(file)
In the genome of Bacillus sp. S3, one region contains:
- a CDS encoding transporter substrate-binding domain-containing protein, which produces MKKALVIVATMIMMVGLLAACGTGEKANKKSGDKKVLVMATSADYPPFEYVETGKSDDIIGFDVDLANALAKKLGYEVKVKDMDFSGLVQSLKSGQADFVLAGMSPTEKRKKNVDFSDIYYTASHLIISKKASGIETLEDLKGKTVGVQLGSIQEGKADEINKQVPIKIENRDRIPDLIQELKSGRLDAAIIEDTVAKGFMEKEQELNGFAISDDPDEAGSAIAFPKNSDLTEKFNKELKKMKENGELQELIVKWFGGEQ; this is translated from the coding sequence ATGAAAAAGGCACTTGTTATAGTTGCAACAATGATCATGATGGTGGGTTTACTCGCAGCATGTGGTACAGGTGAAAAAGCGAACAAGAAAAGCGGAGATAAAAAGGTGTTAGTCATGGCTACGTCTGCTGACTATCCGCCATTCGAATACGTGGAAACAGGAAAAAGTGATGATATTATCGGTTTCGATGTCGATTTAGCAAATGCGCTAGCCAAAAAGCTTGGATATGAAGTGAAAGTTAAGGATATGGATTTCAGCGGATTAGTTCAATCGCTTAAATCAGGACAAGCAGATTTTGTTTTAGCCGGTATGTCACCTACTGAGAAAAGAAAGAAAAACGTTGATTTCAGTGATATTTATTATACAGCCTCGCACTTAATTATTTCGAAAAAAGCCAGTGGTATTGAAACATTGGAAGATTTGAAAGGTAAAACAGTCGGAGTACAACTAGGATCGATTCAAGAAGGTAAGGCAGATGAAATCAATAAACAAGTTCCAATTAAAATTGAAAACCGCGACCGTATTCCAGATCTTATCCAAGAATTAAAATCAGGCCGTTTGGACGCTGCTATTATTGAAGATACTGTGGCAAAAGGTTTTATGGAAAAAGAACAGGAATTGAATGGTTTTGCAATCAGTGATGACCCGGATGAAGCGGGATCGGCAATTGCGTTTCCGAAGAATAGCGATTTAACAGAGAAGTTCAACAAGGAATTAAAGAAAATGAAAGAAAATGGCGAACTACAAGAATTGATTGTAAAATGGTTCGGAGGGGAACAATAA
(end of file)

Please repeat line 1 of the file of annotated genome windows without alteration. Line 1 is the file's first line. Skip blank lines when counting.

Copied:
In the genome of Bacillus sp. S3, one region contains: